Defense

May 17, 2013

Army supports president’s request for 2015 BRAC round

C. Todd Lopez
Army News Service

As the Army cuts the number of soldiers in its ranks, there will be an excess of infrastructure in place that used to support those soldiers.

Maintaining that extra unused infrastructure could mean other critical Army programs will suffer, said a senior official.

“A future round of base realignment and closure, or BRAC, in the U.S. is essential to identify and reduce excess Army infrastructure, and prudently align our civilian staffing with reduced uniform force structure,” said Katherine Hammack, the assistant secretary of the Army for Installations, Energy and Environment. She spoke May 15, 2013, before the Senate Appropriations Committee, subcommittee on military construction, veterans affairs and related agencies.

“If Army force structure declines but facilities, overhead and civilian staffs remain constant, our ability to invest in equipment, training and maintenance will be reduced,” she said. “The Army fully supports the president’s request for authority from Congress to conduct a BRAC round in 2015.”

The Army expects to cut some 80,000 soldiers by fiscal year 2017. The force is expected to be reduced to 490,000 soldiers by then. With those cuts, force structure will also be reduced. Already, in Europe, two brigade combat teams have been cut.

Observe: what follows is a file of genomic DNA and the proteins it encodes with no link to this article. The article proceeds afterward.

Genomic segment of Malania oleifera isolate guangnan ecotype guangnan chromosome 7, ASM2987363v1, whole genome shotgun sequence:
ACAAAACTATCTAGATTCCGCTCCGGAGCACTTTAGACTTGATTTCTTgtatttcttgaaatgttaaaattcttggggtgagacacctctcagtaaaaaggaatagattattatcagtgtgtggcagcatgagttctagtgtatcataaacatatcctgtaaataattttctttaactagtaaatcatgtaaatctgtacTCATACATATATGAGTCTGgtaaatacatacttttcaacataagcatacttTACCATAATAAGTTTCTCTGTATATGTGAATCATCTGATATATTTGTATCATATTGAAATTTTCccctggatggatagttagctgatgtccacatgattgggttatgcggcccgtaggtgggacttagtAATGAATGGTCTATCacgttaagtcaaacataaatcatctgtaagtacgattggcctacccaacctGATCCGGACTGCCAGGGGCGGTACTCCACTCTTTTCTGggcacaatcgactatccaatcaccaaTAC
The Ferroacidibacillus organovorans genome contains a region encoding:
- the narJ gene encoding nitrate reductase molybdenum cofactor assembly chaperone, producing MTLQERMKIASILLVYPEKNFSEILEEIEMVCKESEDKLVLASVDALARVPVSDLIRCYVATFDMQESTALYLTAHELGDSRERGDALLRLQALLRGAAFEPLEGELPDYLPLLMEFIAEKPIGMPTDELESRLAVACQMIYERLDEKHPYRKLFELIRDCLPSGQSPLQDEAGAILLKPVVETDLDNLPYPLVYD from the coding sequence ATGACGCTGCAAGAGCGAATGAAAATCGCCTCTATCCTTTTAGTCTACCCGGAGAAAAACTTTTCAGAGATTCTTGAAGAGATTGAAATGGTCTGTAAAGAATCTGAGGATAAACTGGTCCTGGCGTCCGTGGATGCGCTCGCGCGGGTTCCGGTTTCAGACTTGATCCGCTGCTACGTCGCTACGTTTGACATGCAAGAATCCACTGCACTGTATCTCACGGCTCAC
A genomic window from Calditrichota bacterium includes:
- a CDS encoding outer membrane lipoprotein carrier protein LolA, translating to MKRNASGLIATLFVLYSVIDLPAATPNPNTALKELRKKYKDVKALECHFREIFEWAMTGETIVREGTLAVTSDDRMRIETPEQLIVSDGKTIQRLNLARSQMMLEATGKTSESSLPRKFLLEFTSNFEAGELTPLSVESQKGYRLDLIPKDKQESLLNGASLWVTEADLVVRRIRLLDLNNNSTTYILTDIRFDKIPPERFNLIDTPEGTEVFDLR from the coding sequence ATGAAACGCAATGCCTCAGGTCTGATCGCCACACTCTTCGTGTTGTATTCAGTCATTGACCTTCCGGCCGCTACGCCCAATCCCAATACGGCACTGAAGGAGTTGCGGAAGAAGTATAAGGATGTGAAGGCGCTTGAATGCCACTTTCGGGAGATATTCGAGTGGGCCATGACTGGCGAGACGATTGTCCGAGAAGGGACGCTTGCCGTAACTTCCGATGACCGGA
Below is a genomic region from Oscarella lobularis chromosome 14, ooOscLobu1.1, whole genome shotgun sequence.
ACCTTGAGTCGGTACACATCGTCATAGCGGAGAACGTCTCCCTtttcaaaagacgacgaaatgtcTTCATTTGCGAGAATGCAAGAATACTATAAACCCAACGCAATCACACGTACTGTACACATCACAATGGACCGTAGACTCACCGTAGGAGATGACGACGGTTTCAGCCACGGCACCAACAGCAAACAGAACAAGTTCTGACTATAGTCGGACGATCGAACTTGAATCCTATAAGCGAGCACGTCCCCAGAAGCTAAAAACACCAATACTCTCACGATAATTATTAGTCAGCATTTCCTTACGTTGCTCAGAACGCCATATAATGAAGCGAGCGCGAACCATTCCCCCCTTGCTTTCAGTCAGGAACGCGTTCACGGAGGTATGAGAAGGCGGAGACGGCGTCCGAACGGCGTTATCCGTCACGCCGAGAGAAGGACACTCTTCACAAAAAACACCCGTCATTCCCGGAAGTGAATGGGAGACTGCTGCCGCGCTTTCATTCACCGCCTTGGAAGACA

In Europe, Hammack told lawmakers, the Army is reducing force structure by 45 percent, reducing infrastructure by 51 percent, reducing civilian staffing by 58 percent, and reducing base operations costs by 57 percent. She also said the Army is working with the Office of the Secretary of Defense to see if there are additional opportunities in Europe for multi-service or joint consolidation.

Stateside, she said, the Army will cut at least eight brigade combat teams, or BCTs, and “maybe more” with continued sequestration.

No decisions have been announced yet about what BCTs will be cut in the U.S. The Army has conducted studies and surveys to make that determination, and underway now is a “total Army analysis,” the results of which are expected before the end of June, that will determine what BCTs will be cut.

Before the announcement of what BCTs will be cut, and from where, the Army has changed its budgeting priorities. Hammack told lawmakers that the Army is not focused on building BCT headquarters or permanent party barracks, for instance, but is instead focused on training ranges, training barracks, and infrastructure improvements.

Hammack also touched on energy security with lawmakers, who were interested in solar facilities at places like Fort Bliss, Texas.

The assistant secretary told senators that the Army’s focus is on improving energy security. Between fiscal year 2011 and 2012, she said, the Army has seen a four-fold increase in power disruptions at bases.

“That means we are required to provide more generation on our bases to continue our missions,” Hammack said.